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These Big Bird Sightings at Grand Canyon Are the Real Deal

Condor soaring at Grand Canyon.

An adult California Condor soars beneath Pt. Sublime at Grand Canyon National Park's North Rim. Photo by DesertVu via Flickr.

Grand Canyon National Park is a place that is synonymous with "big," and as the year draws to a close, it's nice to be able to look back at some good news about sightings at the park of some very big—and very rare—birds.

The Grand Canyon area is home to a small population of the largest flying land birds in North America. California condors can have a wingspan of nine and one-half feet and adults weigh up to 22 pounds. That's about a third larger than the wingspan of a Golden Eagle. Unfortunately, size doesn't always mean survival, and there are believed to be only 324 of the birds anywhere on the planet today.

That makes them among the rarest birds in the world, and 68 of them live in northern Arizona and Southern Utah. This year has brought some great news for Grand Canyon condor watchers—two new chicks were successfully hatched in the wild, and both have fledged and been observed taking their first short flights this past fall.

This brings the number of free-flying condors raised in the wild in northern Arizona up to nine—three of them from the same breeding pair at Grand Canyon.

An update from the park earlier this month notes that both fledglings were doing well as of their last sightings. Their parents are seen from time to time flying below or occasionally above the south rim, but the rest of the condors are spending their time mostly on the North Kaibab National Forest, up in southern Utah, or in the Vermilion Cliffs area north of the Grand Canyon.

Although they previously ranged from Canada to Mexico, shooting, poisoning from lead and DDT, egg collecting, and general habitat degradation began to take a heavy toll on condor populations in the 1800s. Since the birds are scavengers, feeding on dead animals, they are especially susceptible to lead poisoning from ammunition fragments in wildlife carcasses.

Between the mid-1880s and 1924, there were scattered reports of condors in Arizona, with the last sighting near the town of Williams in 1924. By 1982, the total population had dwindled to just 22 birds in California. The only hope of avoiding extinction seemed to be captive breeding of the birds, followed by reintroduction of captive-bred condors in 1992 in California, and in 1996 in Arizona. The establishment of the second geographically separate condor population in Arizona offers insurance against loss of the species through a single catastrophic event, and return condors to an additional portion of their historic range.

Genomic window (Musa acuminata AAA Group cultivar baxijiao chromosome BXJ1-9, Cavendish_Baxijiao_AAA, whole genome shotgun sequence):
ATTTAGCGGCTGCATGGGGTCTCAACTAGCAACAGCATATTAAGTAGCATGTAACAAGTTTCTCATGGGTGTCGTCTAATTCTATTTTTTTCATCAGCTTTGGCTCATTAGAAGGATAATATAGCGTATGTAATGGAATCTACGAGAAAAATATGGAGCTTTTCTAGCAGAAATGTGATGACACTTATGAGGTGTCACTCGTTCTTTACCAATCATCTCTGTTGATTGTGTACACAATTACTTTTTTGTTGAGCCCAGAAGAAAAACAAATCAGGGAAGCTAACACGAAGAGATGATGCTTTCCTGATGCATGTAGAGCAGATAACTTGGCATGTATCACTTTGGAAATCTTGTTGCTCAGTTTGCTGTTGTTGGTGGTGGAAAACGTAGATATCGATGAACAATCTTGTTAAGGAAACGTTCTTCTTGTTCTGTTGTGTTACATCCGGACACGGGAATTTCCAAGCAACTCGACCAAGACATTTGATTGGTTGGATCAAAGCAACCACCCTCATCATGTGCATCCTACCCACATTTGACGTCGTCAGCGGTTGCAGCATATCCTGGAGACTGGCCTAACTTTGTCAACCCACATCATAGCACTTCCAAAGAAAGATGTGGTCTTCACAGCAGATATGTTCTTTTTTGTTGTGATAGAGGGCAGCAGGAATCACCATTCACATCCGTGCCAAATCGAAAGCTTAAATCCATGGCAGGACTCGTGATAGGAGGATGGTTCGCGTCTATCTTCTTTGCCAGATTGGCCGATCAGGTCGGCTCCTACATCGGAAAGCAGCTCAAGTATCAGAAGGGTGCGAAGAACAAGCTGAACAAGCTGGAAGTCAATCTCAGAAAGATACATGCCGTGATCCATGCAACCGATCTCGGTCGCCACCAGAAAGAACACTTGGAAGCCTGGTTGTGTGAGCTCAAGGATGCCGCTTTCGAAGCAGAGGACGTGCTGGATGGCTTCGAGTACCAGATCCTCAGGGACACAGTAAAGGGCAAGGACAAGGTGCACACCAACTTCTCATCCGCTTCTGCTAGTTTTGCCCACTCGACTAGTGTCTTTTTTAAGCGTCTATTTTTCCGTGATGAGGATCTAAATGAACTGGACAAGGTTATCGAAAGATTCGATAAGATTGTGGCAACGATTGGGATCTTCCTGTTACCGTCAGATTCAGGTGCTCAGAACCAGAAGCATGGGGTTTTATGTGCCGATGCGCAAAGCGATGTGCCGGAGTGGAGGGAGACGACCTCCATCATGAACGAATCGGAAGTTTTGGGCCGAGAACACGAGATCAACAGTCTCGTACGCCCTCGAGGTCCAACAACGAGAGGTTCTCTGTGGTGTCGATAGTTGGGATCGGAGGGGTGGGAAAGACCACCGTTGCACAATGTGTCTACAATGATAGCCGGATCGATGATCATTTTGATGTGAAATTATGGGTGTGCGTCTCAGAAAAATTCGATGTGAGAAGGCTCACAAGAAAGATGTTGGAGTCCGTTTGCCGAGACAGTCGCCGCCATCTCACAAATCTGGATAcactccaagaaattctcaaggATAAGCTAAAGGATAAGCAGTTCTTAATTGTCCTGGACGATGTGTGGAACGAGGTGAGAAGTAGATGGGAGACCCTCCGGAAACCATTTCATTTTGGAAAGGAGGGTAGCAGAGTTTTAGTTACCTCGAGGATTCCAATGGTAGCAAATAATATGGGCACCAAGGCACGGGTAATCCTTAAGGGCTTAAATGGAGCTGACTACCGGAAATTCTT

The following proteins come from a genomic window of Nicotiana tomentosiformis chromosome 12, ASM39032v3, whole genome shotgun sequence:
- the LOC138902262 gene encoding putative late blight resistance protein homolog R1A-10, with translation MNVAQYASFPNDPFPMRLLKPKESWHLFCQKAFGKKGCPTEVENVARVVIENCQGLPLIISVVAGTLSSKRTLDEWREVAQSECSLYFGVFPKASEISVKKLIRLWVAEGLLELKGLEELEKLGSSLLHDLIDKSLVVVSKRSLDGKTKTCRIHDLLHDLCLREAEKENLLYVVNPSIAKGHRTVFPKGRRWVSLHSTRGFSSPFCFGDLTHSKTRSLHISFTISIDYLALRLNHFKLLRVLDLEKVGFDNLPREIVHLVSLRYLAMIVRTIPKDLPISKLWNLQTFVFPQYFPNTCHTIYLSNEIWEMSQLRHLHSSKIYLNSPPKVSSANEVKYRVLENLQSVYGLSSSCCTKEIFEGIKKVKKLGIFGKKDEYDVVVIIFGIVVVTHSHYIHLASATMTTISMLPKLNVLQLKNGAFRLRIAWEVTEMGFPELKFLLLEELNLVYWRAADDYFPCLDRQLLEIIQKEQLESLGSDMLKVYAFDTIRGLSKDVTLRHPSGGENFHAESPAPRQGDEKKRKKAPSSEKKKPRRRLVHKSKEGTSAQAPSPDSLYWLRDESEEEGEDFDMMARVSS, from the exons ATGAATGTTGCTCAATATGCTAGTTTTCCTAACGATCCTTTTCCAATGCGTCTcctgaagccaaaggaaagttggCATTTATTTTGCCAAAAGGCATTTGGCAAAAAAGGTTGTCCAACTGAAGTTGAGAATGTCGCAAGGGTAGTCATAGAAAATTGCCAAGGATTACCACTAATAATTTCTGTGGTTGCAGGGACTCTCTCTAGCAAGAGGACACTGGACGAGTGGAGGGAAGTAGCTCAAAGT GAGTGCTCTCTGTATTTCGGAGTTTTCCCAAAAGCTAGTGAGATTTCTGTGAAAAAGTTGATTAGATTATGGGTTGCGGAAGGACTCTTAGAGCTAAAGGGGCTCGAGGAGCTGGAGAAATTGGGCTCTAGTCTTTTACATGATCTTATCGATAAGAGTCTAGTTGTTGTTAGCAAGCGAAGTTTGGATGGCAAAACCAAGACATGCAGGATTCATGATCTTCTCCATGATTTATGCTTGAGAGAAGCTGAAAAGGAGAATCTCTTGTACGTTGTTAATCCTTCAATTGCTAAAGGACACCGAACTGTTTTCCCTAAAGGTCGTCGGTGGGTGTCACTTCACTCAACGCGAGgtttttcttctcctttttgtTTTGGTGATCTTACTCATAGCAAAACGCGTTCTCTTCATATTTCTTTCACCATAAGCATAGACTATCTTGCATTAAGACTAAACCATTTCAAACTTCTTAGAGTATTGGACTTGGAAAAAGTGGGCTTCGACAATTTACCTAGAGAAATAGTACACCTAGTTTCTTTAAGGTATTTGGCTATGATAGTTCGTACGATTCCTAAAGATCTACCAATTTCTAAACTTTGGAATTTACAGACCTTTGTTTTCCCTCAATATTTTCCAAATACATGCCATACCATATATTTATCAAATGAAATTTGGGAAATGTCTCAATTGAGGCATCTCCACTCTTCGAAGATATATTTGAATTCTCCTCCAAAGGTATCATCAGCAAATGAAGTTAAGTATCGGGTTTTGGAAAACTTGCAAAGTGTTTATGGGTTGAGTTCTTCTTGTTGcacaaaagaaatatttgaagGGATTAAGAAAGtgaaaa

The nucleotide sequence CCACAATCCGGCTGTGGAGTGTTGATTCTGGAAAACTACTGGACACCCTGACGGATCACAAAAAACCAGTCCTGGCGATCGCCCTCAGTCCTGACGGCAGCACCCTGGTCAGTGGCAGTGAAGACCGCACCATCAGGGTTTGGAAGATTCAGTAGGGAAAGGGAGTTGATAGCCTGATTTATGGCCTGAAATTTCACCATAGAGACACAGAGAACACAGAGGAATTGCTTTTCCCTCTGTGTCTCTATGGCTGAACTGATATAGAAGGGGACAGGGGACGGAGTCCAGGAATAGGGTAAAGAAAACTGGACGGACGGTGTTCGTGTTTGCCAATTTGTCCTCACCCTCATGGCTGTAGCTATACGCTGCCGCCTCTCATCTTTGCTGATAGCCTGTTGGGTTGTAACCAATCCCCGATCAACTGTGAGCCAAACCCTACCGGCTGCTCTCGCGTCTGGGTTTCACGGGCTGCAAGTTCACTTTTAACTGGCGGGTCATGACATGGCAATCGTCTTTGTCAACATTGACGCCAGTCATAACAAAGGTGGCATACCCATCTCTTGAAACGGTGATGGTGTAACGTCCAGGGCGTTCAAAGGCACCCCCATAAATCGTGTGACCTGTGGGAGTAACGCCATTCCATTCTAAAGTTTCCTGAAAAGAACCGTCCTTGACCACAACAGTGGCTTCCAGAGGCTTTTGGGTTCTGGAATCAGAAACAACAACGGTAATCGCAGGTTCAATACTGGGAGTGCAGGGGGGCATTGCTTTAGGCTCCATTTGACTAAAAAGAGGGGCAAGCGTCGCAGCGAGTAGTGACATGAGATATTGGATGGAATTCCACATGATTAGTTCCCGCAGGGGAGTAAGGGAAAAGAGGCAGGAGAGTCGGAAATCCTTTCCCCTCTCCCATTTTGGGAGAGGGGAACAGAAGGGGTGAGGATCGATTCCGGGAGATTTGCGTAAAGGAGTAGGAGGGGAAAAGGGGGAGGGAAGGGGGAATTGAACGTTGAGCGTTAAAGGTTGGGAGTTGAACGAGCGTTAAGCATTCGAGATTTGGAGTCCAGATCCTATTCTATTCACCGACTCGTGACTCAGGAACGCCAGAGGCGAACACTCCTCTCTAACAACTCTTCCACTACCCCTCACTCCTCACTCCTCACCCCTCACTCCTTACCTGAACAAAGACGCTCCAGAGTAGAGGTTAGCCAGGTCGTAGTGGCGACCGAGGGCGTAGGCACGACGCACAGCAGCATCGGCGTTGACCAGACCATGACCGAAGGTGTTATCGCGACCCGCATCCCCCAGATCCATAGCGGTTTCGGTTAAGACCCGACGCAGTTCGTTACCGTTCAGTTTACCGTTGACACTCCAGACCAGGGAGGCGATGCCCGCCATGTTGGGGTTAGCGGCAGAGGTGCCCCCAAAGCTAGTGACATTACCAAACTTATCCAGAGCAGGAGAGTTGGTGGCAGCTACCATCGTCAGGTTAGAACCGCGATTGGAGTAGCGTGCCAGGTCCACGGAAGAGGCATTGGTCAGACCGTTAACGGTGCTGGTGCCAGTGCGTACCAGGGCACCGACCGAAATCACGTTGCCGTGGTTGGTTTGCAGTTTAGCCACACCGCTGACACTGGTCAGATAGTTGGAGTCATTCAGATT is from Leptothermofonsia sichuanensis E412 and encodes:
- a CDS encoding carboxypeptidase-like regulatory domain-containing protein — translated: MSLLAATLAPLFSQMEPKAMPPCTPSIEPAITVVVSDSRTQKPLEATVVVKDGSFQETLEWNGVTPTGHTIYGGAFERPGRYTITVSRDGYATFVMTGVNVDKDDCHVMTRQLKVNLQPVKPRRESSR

Although the birds have a long way to go to ensure their survival, great progress has been made in the past two decades. The recovery project is an excellent example of cooperation among government agencies and private conservation groups, including the U.S. Fish and Wildlife Service, Arizona Game and Fish Department, Utah Department of Natural Resources, the Phoenix, Los Angeles and San Diego Zoos, the Hualapai Tribe, the Navajo Nation, Glen Canyon National Recreation Area, Grand Canyon National Park, Kaibab National Forest, and The Peregrine Fund.

If you're visiting Grand Canyon, keep your eyes open for these impressive birds. You're most likely to spot them during warmer weather, from April to September. Don't be surprised to see them from easily accessed areas on both the North and South Rim.

Additional information about the California Condor Recovery Program in Arizona is available on the websites for the Arizona Game and Fish Department and The Peregrine Fund.


This evening around 5 to 5:30 pm,As my daughter in law and I were driving in West Jordan ,Utah I Looked up in the sky at the dark clouds forming and saw a massive pure black bird.It was flying at a high elevation and slowly descending.As it glided down slowly it would flap and then glide more.I was shocked at the size and looked around at the traffic but I seemed to be the only one that noticed it.I was not close enough to see it but it was huge and we wondered if there were condors in the area.It had to have had a wingspan of nearly 10 feet or so.It was the size of a small aircraft,I was just wondering if anyone else in this area has seen the same thing,My daughter in law says nearly 10 years ago she was outside at night and saw something very similar

io am concerned about a current prospected wind farm that is slated to go in on perrin ranch, with 62 of 405foot high wind turbine towers .this is located close to red lake hwy. 64 to the grand canyon . about 40-45 miles south of canyon. i understand that back i 1925 condors were spotted in williams which is even further to the south than these wind turbines. Doesn't this pose a possible threat to their survival?
i am very concerned about projects like this going in an area so close to a National Park.
thank you, John Lee

I was at the Canyon in Pheonix the north rim on 13th August 2011. The condors were flying over us, at times there were 5 at a time they were so close we could see their feathers. It sure was an experience to be remembered.

My wife and I were visiting the grand Canyon on May 3, 2012. We were coming from Phoenix and so were walking the Rim Trail on the South Rim of the Grand Canyon when this large bird flew overhead. I wasn't sure what it was so I decided to check on the web for Grand Canyon Birds. I found this website and am now convinced that what we saw was the condor as pictured above. Absolutely fascinating to see and view the canyon and the majestic bird in flight as road the thermals up and around. Unforgettable experience.

They definitely catch your attention, don't they Robert?!

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